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Is it Unconstitutional for Cops to Ask a Motorist if They Have a Weapon?

People living in the United States have various constitutional rights afforded them. One of those is the protection against unreasonable searches and seizures. If the police don’t have probable cause or a warrant to look through someone’s personal property, they cannot do so. In cases where law enforcement did not have a valid reason nor a court order, any evidence obtained can be suppressed at trial if the person was charged with an offense.

Police Asking Motorists About Firearms Is Legal

In 2019, the Wisconsin Supreme Court reviewed a case in which a man was charged with a weapons violation for having a gun in his vehicle without a permit. He argued that when law enforcement confiscated his firearm, they violated his Fourth Amendment right. However, the Court disagreed, ruling that the police did not conduct an illegal search and seizure.

Background of the Case

In 2016, officers pulled the man over for having a broken taillight. During the stop, the cops asked if he had a concealed carry permit on him and if he had a gun in the car. He told them that he was taking a class to get his firearm license and had a gun in the glove compartment.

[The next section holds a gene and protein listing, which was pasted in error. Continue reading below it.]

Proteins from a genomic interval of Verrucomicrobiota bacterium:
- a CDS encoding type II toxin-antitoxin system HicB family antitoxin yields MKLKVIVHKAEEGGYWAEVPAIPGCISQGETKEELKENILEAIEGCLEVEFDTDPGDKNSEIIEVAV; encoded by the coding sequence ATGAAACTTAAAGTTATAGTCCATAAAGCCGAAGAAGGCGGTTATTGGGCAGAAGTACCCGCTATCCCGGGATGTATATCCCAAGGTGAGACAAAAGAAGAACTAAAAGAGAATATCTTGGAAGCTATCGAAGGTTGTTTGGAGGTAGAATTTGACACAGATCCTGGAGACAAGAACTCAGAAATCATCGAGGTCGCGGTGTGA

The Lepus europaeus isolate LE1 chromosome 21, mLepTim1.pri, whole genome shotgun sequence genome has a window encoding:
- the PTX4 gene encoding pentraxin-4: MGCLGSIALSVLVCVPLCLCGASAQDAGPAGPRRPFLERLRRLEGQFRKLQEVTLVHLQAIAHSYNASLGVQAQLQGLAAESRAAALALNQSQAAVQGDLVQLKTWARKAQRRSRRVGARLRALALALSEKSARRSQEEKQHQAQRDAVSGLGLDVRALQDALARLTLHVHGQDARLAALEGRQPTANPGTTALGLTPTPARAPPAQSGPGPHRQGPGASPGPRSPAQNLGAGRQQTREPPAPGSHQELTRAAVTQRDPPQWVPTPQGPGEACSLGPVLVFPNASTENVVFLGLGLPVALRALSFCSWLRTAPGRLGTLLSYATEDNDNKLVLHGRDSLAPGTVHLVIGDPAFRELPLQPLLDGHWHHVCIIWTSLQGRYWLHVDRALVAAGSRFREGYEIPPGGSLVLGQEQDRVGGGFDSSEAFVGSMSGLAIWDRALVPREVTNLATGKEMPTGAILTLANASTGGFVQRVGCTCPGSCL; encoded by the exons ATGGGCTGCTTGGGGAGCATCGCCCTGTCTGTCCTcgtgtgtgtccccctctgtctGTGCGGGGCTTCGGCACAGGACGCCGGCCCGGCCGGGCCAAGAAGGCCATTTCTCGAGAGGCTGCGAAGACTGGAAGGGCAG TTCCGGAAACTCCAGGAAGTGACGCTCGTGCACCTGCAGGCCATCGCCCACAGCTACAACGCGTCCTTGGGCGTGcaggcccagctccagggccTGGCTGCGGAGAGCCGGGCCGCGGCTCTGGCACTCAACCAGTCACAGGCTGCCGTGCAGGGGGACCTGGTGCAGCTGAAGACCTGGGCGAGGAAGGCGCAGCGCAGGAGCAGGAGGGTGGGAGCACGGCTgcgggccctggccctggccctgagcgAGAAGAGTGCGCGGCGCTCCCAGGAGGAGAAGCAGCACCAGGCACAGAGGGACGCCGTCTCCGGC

When the officers searched the vehicle, they found the loaded weapon and arrested the man for carrying a firearm without a permit.

At trial, the man filed a motion to suppress the firearm evidence because it was obtained illegally. The court granted the request, stating that, although the stop was legal, asking about a weapon and searching the vehicle was not.

Appealing the Decision to Grant the Motion

The State took the case to appeals court, arguing that the officers did not unlawfully extend the traffic stop when they questioned the man about his firearm permit and weapon. The appeals court upheld the trial court’s decision.

The case was taken to the Wisconsin Supreme Court. The Justices unanimously ruled that officers can ask questions about weapons during traffic stops as safety precautions. Doing so does not unlawfully extend the stop. The Court overruled the lower courts’ decisions and sent the case back to the trial court, with the firearm evidence being allowed.

For Legal Advice 24/7, Contact the Law Offices of Christopher J. Cherella

If you were charged with an offense, call our team today. Our attorney is a former prosecutor and knows what the other side must do to submit evidence in court. We will fight hard to protect your rights and ensure your constitutional protections were not violated during the course of the arrest. By thoroughly preparing for your case, we will be ready to challenge the prosecutor’s allegations should it go to trial.

Schedule your free consultation by calling us at (414) 882-8382 or contacting us online.

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